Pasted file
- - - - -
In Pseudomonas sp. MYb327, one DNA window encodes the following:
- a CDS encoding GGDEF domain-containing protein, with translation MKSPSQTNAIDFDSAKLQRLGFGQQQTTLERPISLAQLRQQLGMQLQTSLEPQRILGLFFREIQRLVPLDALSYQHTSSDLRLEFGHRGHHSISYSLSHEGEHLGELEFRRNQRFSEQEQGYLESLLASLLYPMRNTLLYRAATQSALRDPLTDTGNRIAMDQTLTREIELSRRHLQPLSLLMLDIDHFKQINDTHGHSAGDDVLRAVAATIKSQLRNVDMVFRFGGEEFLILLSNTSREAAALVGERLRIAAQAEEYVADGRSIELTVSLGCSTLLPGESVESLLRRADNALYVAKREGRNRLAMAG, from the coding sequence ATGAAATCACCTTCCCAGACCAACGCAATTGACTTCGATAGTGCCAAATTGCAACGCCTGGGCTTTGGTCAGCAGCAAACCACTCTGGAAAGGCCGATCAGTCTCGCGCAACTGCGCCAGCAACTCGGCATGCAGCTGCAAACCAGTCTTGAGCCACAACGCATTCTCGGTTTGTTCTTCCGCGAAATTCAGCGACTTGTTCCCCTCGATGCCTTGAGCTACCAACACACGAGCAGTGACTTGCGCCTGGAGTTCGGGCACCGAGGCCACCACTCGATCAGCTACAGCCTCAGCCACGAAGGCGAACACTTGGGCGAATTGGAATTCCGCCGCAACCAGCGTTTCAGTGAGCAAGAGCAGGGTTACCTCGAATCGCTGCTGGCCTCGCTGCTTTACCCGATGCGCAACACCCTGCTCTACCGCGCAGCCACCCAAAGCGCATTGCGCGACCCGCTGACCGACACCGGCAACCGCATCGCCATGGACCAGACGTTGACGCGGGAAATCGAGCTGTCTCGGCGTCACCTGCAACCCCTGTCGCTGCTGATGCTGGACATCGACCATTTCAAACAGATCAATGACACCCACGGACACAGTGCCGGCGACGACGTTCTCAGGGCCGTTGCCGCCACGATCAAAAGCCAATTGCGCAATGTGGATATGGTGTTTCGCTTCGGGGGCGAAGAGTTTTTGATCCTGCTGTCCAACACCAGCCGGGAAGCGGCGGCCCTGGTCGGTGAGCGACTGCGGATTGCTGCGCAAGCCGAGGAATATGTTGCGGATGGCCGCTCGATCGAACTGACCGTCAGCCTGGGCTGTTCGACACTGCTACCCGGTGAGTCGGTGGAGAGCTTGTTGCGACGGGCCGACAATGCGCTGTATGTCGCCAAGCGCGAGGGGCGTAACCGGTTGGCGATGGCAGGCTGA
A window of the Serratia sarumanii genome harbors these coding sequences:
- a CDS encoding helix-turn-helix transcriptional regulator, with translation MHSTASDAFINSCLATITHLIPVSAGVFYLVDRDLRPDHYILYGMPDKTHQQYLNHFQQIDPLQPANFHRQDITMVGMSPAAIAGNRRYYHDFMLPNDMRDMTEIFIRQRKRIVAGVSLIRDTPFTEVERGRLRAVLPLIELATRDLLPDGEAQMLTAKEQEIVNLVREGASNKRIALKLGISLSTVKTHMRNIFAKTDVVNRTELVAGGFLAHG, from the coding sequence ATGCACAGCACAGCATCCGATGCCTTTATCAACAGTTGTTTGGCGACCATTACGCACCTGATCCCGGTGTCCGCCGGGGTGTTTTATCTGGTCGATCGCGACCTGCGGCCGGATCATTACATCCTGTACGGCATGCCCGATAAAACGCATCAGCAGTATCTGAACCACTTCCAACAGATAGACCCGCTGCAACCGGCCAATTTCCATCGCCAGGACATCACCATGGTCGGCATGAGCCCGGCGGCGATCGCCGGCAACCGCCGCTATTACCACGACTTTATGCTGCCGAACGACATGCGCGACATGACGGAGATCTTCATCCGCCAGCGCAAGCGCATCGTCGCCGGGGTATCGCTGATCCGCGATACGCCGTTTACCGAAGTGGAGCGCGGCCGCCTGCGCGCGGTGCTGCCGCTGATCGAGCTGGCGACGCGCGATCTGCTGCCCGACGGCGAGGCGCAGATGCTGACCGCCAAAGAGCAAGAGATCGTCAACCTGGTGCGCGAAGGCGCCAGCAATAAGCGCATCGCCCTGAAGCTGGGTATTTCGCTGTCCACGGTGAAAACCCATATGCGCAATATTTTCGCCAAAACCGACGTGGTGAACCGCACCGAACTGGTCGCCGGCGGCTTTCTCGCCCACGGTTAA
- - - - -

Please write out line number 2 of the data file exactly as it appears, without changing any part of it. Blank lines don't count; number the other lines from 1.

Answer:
- a CDS encoding GGDEF domain-containing protein, with translation MKSPSQTNAIDFDSAKLQRLGFGQQQTTLERPISLAQLRQQLGMQLQTSLEPQRILGLFFREIQRLVPLDALSYQHTSSDLRLEFGHRGHHSISYSLSHEGEHLGELEFRRNQRFSEQEQGYLESLLASLLYPMRNTLLYRAATQSALRDPLTDTGNRIAMDQTLTREIELSRRHLQPLSLLMLDIDHFKQINDTHGHSAGDDVLRAVAATIKSQLRNVDMVFRFGGEEFLILLSNTSREAAALVGERLRIAAQAEEYVADGRSIELTVSLGCSTLLPGESVESLLRRADNALYVAKREGRNRLAMAG, from the coding sequence ATGAAATCACCTTCCCAGACCAACGCAATTGACTTCGATAGTGCCAAATTGCAACGCCTGGGCTTTGGTCAGCAGCAAACCACTCTGGAAAGGCCGATCAGTCTCGCGCAACTGCGCCAGCAACTCGGCATGCAGCTGCAAACCAGTCTTGAGCCACAACGCATTCTCGGTTTGTTCTTCCGCGAAATTCAGCGACTTGTTCCCCTCGATGCCTTGAGCTACCAACACACGAGCAGTGACTTGCGCCTGGAGTTCGGGCACCGAGGCCACCACTCGATCAGCTACAGCCTCAGCCACGAAGGCGAACACTTGGGCGAATTGGAATTCCGCCGCAACCAGCGTTTCAGTGAGCAAGAGCAGGGTTACCTCGAATCGCTGCTGGCCTCGCTGCTTTACCCGATGCGCAACACCCTGCTCTACCGCGCAGCCACCCAAAGCGCATTGCGCGACCCGCTGACCGACACCGGCAACCGCATCGCCATGGACCAGACGTTGACGCGGGAAATCGAGCTGTCTCGGCGTCACCTGCAACCCCTGTCGCTGCTGATGCTGGACATCGACCATTTCAAACAGATCAATGACACCCACGGACACAGTGCCGGCGACGACGTTCTCAGGGCCGTTGCCGCCACGATCAAAAGCCAATTGCGCAATGTGGATATGGTGTTTCGCTTCGGGGGCGAAGAGTTTTTGATCCTGCTGTCCAACACCAGCCGGGAAGCGGCGGCCCTGGTCGGTGAGCGACTGCGGATTGCTGCGCAAGCCGAGGAATATGTTGCGGATGGCCGCTCGATCGAACTGACCGTCAGCCTGGGCTGTTCGACACTGCTACCCGGTGAGTCGGTGGAGAGCTTGTTGCGACGGGCCGACAATGCGCTGTATGTCGCCAAGCGCGAGGGGCGTAACCGGTTGGCGATGGCAGGCTGA